So peak oil isn't really about the hard science. Oh, it is still fascinating to watch people like Ken Deffeyes (who probably rightly makes some fun of humanitites trained people like me who don't much care about the details) try and date peak oil to the day. But all of us know peak oil is coming - that only takes common sense. And we have the information to know that we have to fix this problem right now, today, with all the power and energy we have. And the reality is, that we might not have enough time. This is not a subject that requires a rocket scientist (even though I'm married to one - he's not as useful as you'd think ;-)) - ordinary people can look easily at the data that others, who went before us, have so helpfully compiled. And the reality is that petroleum geologists and environmental physicists and economists aren't any better than you and I at answering the big question - where do we go from here? How do we protect ourselves, our country, our communities?

So the next question is what do we do. And that's not just a question for petroleum geologists, but for ordinary people - for bus drivers and farmers, engineers and music teachers, carpenters and homemakers, long haul truckers and ministers, women and men, white people, black people, Asians, members of every ethnicity and community and culture we've got. Because every single one of us is going to feel peak oil. We don't have to sit around and argue about how long before hydrogen fuel cells are ready - we just have to know the simple things - the future for our kids and grandkids is less bright than for our own. Maybe we can make it just as good if we really get down to it today. More likely, it is too late, and we're like the weakest fairy godmothers at the baptism - we can't take the curse away, we can just soften it a little. But everything we do to soften it is a victory for ourselves, for our kids, our grandkids, our world, our culture. Everything. We need real, democratic input, but for that, we need peak oil to have the same face as the rest of us, and be spoken of in the languages of all the people, not just white guys with Ph.ds (please don't mistake me - I'm damned grateful to all of them, and am not belittling their contribution at all).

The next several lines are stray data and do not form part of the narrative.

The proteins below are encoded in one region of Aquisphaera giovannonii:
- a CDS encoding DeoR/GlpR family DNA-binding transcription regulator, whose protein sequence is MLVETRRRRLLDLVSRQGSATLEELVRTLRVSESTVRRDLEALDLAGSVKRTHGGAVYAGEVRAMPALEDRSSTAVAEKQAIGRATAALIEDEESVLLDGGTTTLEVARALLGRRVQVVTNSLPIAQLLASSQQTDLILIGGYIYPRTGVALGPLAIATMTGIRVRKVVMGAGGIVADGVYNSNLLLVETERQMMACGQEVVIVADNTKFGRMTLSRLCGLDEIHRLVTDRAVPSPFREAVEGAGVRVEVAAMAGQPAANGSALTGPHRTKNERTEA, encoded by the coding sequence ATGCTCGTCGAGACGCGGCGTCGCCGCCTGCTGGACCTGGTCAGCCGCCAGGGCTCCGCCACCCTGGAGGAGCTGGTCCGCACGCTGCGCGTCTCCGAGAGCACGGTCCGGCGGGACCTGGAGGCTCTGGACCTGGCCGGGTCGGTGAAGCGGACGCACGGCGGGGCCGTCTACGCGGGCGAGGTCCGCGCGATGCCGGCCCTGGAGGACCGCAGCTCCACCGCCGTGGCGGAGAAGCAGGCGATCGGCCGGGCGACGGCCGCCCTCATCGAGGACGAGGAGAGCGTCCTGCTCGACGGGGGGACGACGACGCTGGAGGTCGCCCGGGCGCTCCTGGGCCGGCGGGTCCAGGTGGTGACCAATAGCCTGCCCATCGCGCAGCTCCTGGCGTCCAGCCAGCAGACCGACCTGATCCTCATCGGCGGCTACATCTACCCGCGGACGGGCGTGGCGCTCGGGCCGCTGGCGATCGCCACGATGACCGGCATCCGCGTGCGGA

Matt Savinar suggested that we women aren't going to get girls out of being a peak oil activist, so there's less incentive for us to make ourselves famous, to get down and dirty in the peak oil fights (check it out here ) But he's not quite correct - me, I'm just as ambitious for peak oil fame as he is. But for different reasons. My kids *lives* depend on me getting the word out, and getting the world to change. Not to mention the fact that changing diapers and doing laundry get dull now and again, and discussing this stuff does exercise the brain. I'm working on getting a little bit famous myself - Eric and I are writing a book and looking for a publisher, and I'm going to be a speaker at a national peak oil conference in Ohio this fall. I admit, it isn't the immediate gratification of getting male admirers (my husband would definitely object, though) - but the long term isn't that long when you have kids. I'd like to be famous because people think I'm smart and have a lot of good stuff to say - but I'll settle for making a lot of noise and praying that someone pays attention, and that we begin to make changes.

It is time to have women and minorities stand up and speak out about peak oil. To speak out about its potential effects for our communities, and to speak out about the future. Our lives and our kids lives depend on it. So write those emails. Write those books. Post those messages. Start those websites. Start marching and talking and yelling at playdate and the bar and on the radio. Make some noise. There are people out there who need to hear.


Sunday, June 04, 2006

The Omnivore's Dilemma